[8] The state may not circumvent the protective barriers placed around the general tax revenues by levying special taxes to create the special fund. Brix v. Clatsop County, 46 Or. 223, 80 P. 650 (1905).

[9] Section 7 of chapter 1032 contains a similar provision. It requires the Governor to recommend to the legislature "the total level * * * for which general obligation or revenue bonds or certificates of participation or other financing agreements are authorized." But it does not require the legislature to accept the Governor's recommendation.

[10] Note also that a future governor has the power to veto legislation appropriating funds to pay a moral obligation.

[11] Section 3(8) of chapter 1032 allows the Director of the Department of General Services to bill any state agency which "benefits from property acquired with the proceeds of a financing agreement for an appropriate share of the financing costs, including debt service" and requires the agency to pay the amount billed "from the first amounts legally available to it." We interpret this subsection to be limited to the agency for which property is obtained or constructed with the proceeds from the agreement. We understand the words "legally available to it" to be synonymous with "available funds." We interpret the part of the definition of "available funds" which provides "or otherwise made available by the Legislative Assembly" to be similarly limited to funds which the legislature has explicitly designated for repayment of the financing agreement proceeds. As interpreted, available funds would not include funds derived under the continuing statutory authority of the Director to assess agencies for various purposes. These statutory assessment provisions, which we understand are excluded from Section 3(8) and from "available funds," are self-executing and are usually implemented by continuing appropriation statutes requiring no further action by the legislature to place the funds at the Director's disposal. See, e.g., ORS 276.005, 276.013, 276.385, 276.412, 283.075.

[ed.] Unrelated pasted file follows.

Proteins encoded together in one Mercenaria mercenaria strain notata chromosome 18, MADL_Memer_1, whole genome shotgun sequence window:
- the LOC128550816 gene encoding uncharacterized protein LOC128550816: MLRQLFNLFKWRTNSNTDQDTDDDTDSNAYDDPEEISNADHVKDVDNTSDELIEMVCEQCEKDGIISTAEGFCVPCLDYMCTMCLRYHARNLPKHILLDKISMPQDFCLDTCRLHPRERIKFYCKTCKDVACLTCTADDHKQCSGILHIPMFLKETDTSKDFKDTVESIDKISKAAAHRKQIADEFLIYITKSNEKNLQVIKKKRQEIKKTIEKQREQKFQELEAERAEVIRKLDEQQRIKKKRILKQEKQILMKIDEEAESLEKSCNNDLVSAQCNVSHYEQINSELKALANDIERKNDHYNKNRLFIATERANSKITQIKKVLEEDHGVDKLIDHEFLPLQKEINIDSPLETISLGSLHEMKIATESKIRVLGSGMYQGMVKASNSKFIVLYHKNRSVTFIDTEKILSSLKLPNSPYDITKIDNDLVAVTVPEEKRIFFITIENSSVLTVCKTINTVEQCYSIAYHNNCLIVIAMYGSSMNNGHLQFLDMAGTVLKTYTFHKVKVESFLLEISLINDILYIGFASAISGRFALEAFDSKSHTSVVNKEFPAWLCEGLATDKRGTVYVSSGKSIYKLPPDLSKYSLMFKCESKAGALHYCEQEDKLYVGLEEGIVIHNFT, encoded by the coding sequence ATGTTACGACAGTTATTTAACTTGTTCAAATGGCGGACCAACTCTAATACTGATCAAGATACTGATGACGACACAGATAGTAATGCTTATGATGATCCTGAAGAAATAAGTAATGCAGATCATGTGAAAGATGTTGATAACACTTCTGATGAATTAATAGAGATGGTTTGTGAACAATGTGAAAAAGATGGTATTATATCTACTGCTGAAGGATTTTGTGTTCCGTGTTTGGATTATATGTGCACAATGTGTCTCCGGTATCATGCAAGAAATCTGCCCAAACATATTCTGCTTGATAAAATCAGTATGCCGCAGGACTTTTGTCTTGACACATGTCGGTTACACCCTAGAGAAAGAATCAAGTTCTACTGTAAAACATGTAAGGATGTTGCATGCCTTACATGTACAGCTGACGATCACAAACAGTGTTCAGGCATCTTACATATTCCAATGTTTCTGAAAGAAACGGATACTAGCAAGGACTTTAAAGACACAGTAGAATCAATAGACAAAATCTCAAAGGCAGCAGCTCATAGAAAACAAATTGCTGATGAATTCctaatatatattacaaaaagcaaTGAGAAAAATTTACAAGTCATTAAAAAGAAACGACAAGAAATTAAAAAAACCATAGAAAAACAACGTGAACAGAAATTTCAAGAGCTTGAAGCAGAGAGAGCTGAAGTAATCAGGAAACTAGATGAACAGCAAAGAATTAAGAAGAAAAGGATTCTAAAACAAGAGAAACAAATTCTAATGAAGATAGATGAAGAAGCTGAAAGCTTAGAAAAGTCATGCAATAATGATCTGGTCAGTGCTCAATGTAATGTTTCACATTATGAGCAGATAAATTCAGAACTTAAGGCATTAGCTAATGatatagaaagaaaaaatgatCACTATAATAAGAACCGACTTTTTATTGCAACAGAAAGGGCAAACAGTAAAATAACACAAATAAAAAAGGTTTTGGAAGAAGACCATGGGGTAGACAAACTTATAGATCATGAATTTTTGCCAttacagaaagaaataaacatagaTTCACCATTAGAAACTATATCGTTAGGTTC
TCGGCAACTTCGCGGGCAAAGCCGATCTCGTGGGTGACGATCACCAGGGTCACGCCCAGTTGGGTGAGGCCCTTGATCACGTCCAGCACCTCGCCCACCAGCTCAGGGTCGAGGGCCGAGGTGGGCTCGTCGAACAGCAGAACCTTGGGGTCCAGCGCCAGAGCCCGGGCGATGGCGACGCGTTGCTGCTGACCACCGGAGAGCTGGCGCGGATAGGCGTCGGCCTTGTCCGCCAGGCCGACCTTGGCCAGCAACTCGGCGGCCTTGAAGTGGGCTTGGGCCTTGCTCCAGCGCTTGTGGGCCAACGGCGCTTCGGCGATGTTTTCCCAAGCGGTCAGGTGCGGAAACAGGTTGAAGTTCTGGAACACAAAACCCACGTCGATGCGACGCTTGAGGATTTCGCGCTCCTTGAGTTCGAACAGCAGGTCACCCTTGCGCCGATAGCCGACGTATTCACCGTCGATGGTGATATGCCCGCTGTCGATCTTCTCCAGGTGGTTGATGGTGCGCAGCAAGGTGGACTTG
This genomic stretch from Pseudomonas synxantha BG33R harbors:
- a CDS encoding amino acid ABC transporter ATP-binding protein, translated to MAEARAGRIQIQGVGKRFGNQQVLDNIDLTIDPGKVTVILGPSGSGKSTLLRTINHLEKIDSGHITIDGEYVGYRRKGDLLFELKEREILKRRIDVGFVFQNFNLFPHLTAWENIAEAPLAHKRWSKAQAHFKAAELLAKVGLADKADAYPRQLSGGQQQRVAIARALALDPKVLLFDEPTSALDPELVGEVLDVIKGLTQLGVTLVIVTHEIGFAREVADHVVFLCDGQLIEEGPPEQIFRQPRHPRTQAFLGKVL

[12] State ex rel. W.Va.Res. Recovery v. Gill, 323 S.E.2d 590 (W Va 1984); Glennon Heights, Inc. v. Central Bank & Trust, 658 P.2d 872 (Colo 1983); Enourato v. N.J. Building Auth., 182 N.J. Super. 58, 440 A.2d 42 (1981) aff'd 90 N.J. 396, 448 A.2d 449 (1982); Edgerly v. Honeywell Information Systems, Inc., 377 A.2d 104 (Me 1977); Ruge v. State, 201 Neb. 391, 267 N.W.2d 748 (1978); McFarland v. Barron, 83 S.D. 639, 164 N.W.2d 607 (1969); State v. Giessel, 271 Wis. 15, 72 N.W.2d 577 (1955); Texas Nat. Guard Armory Board v. McCraw, 132 Tex. 613, 126 S.W.2d 627 (1939). But see Witzenburger v. State ex rel. Wyo., etc., 575 P.2d 1100, reh'g denied, Witzenburger v. State ex rel. Wyo., 577 P.2d 1386 (Wyo 1978).

See these articles for a discussion of recent state and local government financing legislation concerning lease-purchase agreements and nonappropriation clauses: 1 Gelfand, State & Local Government Debt Financing, ch. 3-4 (1987); Note, State and Municipal Lease-Purchase Agreements: A Reassessment, 7 Harv J L & Pub Pol'y 521-550 (1984); and Petersen, Creative Capital Financing in the State and Local Sector, Public Budgeting & Finance 73-89 (Winter 1982).

[13] The certificate of participation contains this statement concerning remedies on default.

"Lien on Project. Although the Loan Agreement grants the Lender certain rights with respect to the Projects, the rights may be difficult or impossible to enforce, and the Projects are not expected to have significant value to anyone except the State. No representation is made to the Owners of the Certificates that the Lender or Trustee could successfully foreclose the lien on either Project, or that, if the lien were foreclosed, either Project would have significant value."

We are not interpreting the quoted provision but having mentioned it, point out that chapter 1032, as to real property, does not expressly provide for lien security or for "foreclosure."

[14] See cases cited in Note, supra note 12, at 523-24, 529-32. See also 15 McQuillen, The Law of Municipal Corporations 402, ยง 41.16 (1985).

[15] Article XI, section 9, places similar limitations on the power of counties or cities to assist corporations by "loaning its credit."